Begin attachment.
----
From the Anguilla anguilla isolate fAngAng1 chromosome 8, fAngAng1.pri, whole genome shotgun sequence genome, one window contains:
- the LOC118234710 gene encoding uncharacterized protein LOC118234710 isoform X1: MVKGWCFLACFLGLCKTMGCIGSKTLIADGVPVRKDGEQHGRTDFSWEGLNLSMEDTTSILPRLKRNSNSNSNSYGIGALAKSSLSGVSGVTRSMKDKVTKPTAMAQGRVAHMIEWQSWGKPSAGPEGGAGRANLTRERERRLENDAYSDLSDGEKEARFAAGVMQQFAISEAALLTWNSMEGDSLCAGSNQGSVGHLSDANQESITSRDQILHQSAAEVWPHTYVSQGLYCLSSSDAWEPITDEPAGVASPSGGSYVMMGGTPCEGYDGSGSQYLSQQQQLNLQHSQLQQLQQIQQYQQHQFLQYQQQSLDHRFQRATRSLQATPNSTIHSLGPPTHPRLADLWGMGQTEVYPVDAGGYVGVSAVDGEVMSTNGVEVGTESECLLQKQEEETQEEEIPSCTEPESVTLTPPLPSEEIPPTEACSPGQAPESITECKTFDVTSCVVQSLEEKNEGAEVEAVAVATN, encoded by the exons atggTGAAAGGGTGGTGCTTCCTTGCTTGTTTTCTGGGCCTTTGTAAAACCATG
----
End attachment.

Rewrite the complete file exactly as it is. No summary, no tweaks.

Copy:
From the Anguilla anguilla isolate fAngAng1 chromosome 8, fAngAng1.pri, whole genome shotgun sequence genome, one window contains:
- the LOC118234710 gene encoding uncharacterized protein LOC118234710 isoform X1: MVKGWCFLACFLGLCKTMGCIGSKTLIADGVPVRKDGEQHGRTDFSWEGLNLSMEDTTSILPRLKRNSNSNSNSYGIGALAKSSLSGVSGVTRSMKDKVTKPTAMAQGRVAHMIEWQSWGKPSAGPEGGAGRANLTRERERRLENDAYSDLSDGEKEARFAAGVMQQFAISEAALLTWNSMEGDSLCAGSNQGSVGHLSDANQESITSRDQILHQSAAEVWPHTYVSQGLYCLSSSDAWEPITDEPAGVASPSGGSYVMMGGTPCEGYDGSGSQYLSQQQQLNLQHSQLQQLQQIQQYQQHQFLQYQQQSLDHRFQRATRSLQATPNSTIHSLGPPTHPRLADLWGMGQTEVYPVDAGGYVGVSAVDGEVMSTNGVEVGTESECLLQKQEEETQEEEIPSCTEPESVTLTPPLPSEEIPPTEACSPGQAPESITECKTFDVTSCVVQSLEEKNEGAEVEAVAVATN, encoded by the exons atggTGAAAGGGTGGTGCTTCCTTGCTTGTTTTCTGGGCCTTTGTAAAACCATG